College of Southern Maryland
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PO Box 910
La Plata, MD 20646-0910
The World Wide Web contains hundreds of thousands of documents. This can make finding what are you are looking for very difficult, especially if you need an authoritative source for research purposes. Use these guidelines to help you determine the validity of the pages you find.
Does the page have a copyright date?
Is the information up to date? When was the page last updated?
Pages are most reliable when you know when they are updated.
If it is not stated, you can find out this way (directions are for the Firefox browser):
Are there spelling, punctuation or grammar mistakes?
Are there a lot of flashy graphics and not much text?
If so, you may want to think twice about using it for your research. Reliable pages should look professional and be error-free.
Who wrote the web page?
Is it signed by the author or sponsoring institution? A reputable institution will put its name on its page.
If it is signed by a single author, can you find out his/her credentials? Is s/he an expert in your field, or just another "Joe Schmo"? Be wary of pages without this information.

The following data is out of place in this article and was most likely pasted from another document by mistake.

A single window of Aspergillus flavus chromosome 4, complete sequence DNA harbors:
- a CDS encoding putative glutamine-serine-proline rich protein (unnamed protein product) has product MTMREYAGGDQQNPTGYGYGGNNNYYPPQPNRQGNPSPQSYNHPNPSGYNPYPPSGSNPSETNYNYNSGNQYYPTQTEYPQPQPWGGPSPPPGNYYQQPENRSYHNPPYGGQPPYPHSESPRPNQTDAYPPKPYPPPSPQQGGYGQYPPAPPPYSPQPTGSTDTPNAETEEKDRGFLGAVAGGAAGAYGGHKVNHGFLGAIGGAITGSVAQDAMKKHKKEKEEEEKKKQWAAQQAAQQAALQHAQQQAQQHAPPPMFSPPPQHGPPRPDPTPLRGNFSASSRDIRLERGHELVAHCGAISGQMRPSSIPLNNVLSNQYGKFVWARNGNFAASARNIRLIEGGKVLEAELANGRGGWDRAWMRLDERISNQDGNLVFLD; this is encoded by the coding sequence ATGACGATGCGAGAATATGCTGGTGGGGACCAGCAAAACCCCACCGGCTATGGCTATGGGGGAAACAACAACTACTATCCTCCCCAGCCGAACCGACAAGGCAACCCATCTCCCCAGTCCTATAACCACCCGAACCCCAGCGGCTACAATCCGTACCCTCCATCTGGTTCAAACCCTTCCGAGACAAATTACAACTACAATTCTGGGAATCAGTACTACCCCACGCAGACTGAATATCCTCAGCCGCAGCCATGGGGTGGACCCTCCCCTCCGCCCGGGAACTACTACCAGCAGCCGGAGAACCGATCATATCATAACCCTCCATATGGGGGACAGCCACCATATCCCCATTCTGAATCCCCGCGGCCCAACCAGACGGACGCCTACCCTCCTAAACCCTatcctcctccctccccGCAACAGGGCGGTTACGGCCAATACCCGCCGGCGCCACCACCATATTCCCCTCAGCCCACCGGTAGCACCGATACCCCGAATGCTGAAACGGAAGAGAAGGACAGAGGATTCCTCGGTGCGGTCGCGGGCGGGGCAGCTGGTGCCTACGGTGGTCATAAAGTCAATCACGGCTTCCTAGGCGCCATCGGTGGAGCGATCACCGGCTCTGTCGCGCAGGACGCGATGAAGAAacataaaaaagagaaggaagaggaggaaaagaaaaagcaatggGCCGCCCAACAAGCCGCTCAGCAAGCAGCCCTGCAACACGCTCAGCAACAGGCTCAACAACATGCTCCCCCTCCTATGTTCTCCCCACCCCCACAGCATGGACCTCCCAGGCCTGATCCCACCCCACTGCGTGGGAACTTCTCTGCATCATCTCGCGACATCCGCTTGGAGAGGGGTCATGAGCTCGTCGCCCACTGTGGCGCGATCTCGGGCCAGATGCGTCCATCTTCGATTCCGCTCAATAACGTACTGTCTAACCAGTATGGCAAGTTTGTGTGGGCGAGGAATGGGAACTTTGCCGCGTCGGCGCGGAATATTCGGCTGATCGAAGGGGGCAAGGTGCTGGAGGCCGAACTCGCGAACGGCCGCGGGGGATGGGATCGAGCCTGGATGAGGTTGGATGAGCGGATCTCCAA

Is there a bias in the language used on this page?
Does it give both sides of a controversial issue?
Does it link to only sites containing the same point of view?
Is this the best possible information you can find on your topic? Many times, you can still find more in-depth information from books and articles.
You must cite the Internet sources you use just as you do for print sources. The following resources should prove helpful.
If you use the MLA style of citation:
MLA Style Guide from Capital Community College
If you use the APA style of citation:
APA Style Guide from Capital Community College
Research and Documentation Online
An excellent resource from Bedford St. Martin's for MLA, APA, Chicago, and CSE (formerly CBE) styles. Print out a sample paper, or consult guides for each of these styles.